It is common for clients to ask me if I can get their case dismissed because the police did not tell them that they have the right to remain silent when they were arrested. The right to remain silent comes from the 5th Amendment to the United States Constitution which protects citizens from incriminating themselves. This means that you cannot be forced to testify against yourself. The 5th Amendment’s right to remain silent is an important right that every citizen has but is not asserted as often as it should be by criminal defendants. In order for a statement made to the police during a custodial interrogation to be used against you in Court, the state has to prove that you made a knowing, intelligent, and voluntary waiver of your 5th Amendment right to remain silent. Let me explain.
It’s important to know when your 5th Amendment right to remain silent kicks in. Many people mistakenly believe that you can assert your 5th Amendment rights as soon as you are arrested. But that may not always be the case. The 5th Amendment’s right against self-incrimination applies to situations in which the defendant is in custody and is being questioned by the police. If you waive your 5th Amendment right to remain silent and voluntarily speak to the police, anything you tell them can be used against you in Court to prosecute you for the crime(s) that you are being charged with.
There are 2 basic elements to the 5th Amendment that must apply to the case in order for the 5th Amendment to kick in. The first element is ‘custody’. In order for the 5th Amendment to apply, you had to have been in custody. Whether you were in custody or not depends on the specific facts of your case. Generally, you will be considered to have been in custody if you were not free to leave. When raising a possible 5th Amendment violation in Court, when the police officer is testifying, the defense attorney will ask the officer if the defendant was free to leave when the questioning began.
The 2nd element to the 5th Amendment is ‘interrogation’. In addition to being in custody, the defendant has to have been interrogated as opposed to merely being asked preliminary questions. An example would be when the police encounter someone on the street and ask that person if they have any weapons on them. A question like that is usually not considered to be an interrogation. Courts consider this to be a preliminary question that’s asked by the police in order to protect themselves. Asking a defendant who exits their vehicle at the request of a police officer to perform Standardized Field Sobriety Tests for a DUI if they have any weapons on them is not considered the type of interrogation that requires that the government prove that the defendant made a knowing, intelligent, and voluntary waiver of his 5th Amendment rights before answering that question. Even though the defendant was not free to leave when he was outside of his vehicle, the 5th Amendment does not protect the defendant from having the weapon not used against him in Court because he was not informed of his 5th Amendment rights when he told the officer that he had a gun on him.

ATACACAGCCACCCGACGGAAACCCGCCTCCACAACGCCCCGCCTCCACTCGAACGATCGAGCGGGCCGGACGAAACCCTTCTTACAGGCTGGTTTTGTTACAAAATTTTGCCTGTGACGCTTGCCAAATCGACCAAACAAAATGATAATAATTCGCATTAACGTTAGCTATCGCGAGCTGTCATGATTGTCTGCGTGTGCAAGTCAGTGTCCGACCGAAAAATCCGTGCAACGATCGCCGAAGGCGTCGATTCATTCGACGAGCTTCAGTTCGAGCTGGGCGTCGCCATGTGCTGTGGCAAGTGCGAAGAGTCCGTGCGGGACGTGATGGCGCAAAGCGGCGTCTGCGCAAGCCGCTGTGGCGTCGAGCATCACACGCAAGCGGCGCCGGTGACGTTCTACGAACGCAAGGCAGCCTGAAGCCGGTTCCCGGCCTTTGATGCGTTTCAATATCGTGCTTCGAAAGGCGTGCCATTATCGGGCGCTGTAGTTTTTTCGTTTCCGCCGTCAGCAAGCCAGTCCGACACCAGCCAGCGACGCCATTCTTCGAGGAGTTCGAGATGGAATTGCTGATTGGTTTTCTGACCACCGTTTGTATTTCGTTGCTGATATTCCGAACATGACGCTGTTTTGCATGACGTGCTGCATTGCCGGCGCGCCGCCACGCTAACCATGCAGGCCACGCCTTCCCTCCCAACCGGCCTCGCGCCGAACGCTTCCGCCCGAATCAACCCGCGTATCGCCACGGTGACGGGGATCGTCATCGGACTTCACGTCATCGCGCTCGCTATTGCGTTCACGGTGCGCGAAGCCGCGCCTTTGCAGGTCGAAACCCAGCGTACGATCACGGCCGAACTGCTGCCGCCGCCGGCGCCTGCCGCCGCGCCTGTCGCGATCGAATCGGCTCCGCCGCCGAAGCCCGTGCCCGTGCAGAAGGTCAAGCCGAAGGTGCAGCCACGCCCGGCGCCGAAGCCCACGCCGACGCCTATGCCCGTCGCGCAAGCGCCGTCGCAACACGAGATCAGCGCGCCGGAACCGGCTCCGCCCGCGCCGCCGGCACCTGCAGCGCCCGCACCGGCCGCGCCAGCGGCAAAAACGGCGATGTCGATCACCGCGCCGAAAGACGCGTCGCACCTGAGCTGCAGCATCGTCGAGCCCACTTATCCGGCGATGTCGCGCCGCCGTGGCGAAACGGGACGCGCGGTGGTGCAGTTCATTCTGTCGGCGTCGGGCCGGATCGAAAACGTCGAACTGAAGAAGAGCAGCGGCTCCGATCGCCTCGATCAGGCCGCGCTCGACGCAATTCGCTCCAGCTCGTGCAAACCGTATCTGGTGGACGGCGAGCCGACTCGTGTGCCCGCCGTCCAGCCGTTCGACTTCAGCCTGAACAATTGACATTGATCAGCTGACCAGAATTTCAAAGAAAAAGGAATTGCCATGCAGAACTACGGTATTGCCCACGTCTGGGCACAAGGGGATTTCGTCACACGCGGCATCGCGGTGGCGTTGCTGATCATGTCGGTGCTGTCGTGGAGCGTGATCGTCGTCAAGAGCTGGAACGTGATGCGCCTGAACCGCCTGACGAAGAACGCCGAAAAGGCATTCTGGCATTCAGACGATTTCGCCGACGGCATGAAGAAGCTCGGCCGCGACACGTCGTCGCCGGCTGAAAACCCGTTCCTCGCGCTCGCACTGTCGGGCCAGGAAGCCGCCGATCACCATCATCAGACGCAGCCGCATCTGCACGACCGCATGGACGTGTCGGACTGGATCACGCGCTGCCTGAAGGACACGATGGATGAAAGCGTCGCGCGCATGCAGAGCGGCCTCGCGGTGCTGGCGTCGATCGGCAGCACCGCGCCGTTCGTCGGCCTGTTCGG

In order for the government to use a statement that you made in Court, the government has to approve that you were adequately informed of your rights. In a typical 5th Amendment case, the government will show that the officer informed the defendant that they have the right to remain silent and that anything they say can and will be used against them in Court. They also will show that the officer told the defendant that they have a right to a lawyer and that if they cannot afford a lawyer, the Court will appoint one for them. While your signature on a document waving those rights is not necessary in order for that statement to be used against you in Court, it is preferable for the police to have you waive your rights in writing. The Waiver of Rights is usually produced by the government during the discovery phase of your case. If you were in custody, and you were interrogated and you were not informed of these rights, the Court may bar the government from introducing any of those statements in Court during the trial of your case.
My advice to clients is to exercise their right to remain silent whenever they are question by the police for any reason. You are under no obligation to talk to the police when you are under investigation and being questioned by them. As a matter fact, one of your rights, as a US citizen, is to not cooperate with the police when they are investigating you for a crime. In most criminal cases, the biggest mistake that criminal defendants make is talking to the police.
James Dimeas is a nationally recognized, award-winning, criminal defense attorney, with over-29 years of experience handling criminal cases throughout Chicago, Cook County, DuPage County, Kane County, and Lake County. Recently, James Dimeas was named a “Top 100 Criminal Defense Lawyer in the State of Illinois” for the years 2018, 2019, 2020, and 2021 by the American Society of Legal Advocates. James Dimeas was named a “Best DUI attorney,” a “Best DUI Lawyer in Schaumburg,” and a “Best Criminal Defense Lawyer in Chicago” by Expertise. James Dimeas was named a “Top 100 Criminal Defense Trial Lawyer” by the National Trial Lawyers. The National Academy of Criminal Defense Attorneys gave James Dimeas the “Top 10 Attorney Award for the State of Illinois”. James Dimeas is rated “Superb” by AVVO, 10 out of 10, the highest rating possible for any criminal defense lawyer in the United States. The American Society of Criminal Law Attorneys named James Dimeas a “10 Best Attorney for Client Satisfaction. Attorney and Practice Magazine gave James Dimeas the “Top 10 Criminal Defense Attorney Award for Illinois”.
If you are facing criminal charges, you can contact James Dimeas anytime for a free and confidential consultation. You can speak to James Dimeas personally by calling him at 847-807-7405.